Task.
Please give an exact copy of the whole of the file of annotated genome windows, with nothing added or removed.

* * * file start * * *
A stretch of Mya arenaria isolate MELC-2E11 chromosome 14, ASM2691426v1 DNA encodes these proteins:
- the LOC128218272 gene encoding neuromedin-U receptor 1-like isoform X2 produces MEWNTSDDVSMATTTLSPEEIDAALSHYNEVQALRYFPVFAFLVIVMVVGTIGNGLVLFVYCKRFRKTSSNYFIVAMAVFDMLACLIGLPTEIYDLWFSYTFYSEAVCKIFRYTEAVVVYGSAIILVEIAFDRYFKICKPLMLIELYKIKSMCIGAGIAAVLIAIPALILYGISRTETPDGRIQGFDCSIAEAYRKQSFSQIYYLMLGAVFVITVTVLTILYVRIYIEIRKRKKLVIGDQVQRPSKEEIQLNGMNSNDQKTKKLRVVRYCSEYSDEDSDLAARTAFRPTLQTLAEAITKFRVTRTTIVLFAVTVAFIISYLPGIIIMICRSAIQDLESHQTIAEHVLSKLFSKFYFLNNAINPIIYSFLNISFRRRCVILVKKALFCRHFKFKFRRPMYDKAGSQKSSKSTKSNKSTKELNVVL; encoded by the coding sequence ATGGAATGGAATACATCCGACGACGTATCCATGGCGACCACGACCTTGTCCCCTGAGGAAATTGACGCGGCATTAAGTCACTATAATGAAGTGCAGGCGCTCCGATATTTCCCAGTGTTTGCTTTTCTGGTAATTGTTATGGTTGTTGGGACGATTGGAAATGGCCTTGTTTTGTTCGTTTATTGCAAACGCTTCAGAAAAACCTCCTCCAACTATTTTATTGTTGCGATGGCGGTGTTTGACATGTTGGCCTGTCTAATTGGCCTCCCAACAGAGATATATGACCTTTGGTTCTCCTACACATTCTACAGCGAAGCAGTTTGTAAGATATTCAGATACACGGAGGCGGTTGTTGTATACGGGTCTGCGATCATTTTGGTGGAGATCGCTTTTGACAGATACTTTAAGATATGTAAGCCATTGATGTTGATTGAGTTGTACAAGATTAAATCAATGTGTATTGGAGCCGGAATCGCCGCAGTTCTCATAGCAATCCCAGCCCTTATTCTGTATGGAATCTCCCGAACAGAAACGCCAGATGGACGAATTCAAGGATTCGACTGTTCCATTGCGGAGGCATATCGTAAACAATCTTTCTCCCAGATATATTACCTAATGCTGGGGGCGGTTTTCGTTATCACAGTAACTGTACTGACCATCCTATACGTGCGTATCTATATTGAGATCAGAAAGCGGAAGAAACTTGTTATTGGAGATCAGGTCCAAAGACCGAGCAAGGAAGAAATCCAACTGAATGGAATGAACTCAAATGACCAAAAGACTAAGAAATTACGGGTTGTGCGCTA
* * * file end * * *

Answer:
A stretch of Mya arenaria isolate MELC-2E11 chromosome 14, ASM2691426v1 DNA encodes these proteins:
- the LOC128218272 gene encoding neuromedin-U receptor 1-like isoform X2 produces MEWNTSDDVSMATTTLSPEEIDAALSHYNEVQALRYFPVFAFLVIVMVVGTIGNGLVLFVYCKRFRKTSSNYFIVAMAVFDMLACLIGLPTEIYDLWFSYTFYSEAVCKIFRYTEAVVVYGSAIILVEIAFDRYFKICKPLMLIELYKIKSMCIGAGIAAVLIAIPALILYGISRTETPDGRIQGFDCSIAEAYRKQSFSQIYYLMLGAVFVITVTVLTILYVRIYIEIRKRKKLVIGDQVQRPSKEEIQLNGMNSNDQKTKKLRVVRYCSEYSDEDSDLAARTAFRPTLQTLAEAITKFRVTRTTIVLFAVTVAFIISYLPGIIIMICRSAIQDLESHQTIAEHVLSKLFSKFYFLNNAINPIIYSFLNISFRRRCVILVKKALFCRHFKFKFRRPMYDKAGSQKSSKSTKSNKSTKELNVVL; encoded by the coding sequence ATGGAATGGAATACATCCGACGACGTATCCATGGCGACCACGACCTTGTCCCCTGAGGAAATTGACGCGGCATTAAGTCACTATAATGAAGTGCAGGCGCTCCGATATTTCCCAGTGTTTGCTTTTCTGGTAATTGTTATGGTTGTTGGGACGATTGGAAATGGCCTTGTTTTGTTCGTTTATTGCAAACGCTTCAGAAAAACCTCCTCCAACTATTTTATTGTTGCGATGGCGGTGTTTGACATGTTGGCCTGTCTAATTGGCCTCCCAACAGAGATATATGACCTTTGGTTCTCCTACACATTCTACAGCGAAGCAGTTTGTAAGATATTCAGATACACGGAGGCGGTTGTTGTATACGGGTCTGCGATCATTTTGGTGGAGATCGCTTTTGACAGATACTTTAAGATATGTAAGCCATTGATGTTGATTGAGTTGTACAAGATTAAATCAATGTGTATTGGAGCCGGAATCGCCGCAGTTCTCATAGCAATCCCAGCCCTTATTCTGTATGGAATCTCCCGAACAGAAACGCCAGATGGACGAATTCAAGGATTCGACTGTTCCATTGCGGAGGCATATCGTAAACAATCTTTCTCCCAGATATATTACCTAATGCTGGGGGCGGTTTTCGTTATCACAGTAACTGTACTGACCATCCTATACGTGCGTATCTATATTGAGATCAGAAAGCGGAAGAAACTTGTTATTGGAGATCAGGTCCAAAGACCGAGCAAGGAAGAAATCCAACTGAATGGAATGAACTCAAATGACCAAAAGACTAAGAAATTACGGGTTGTGCGCTA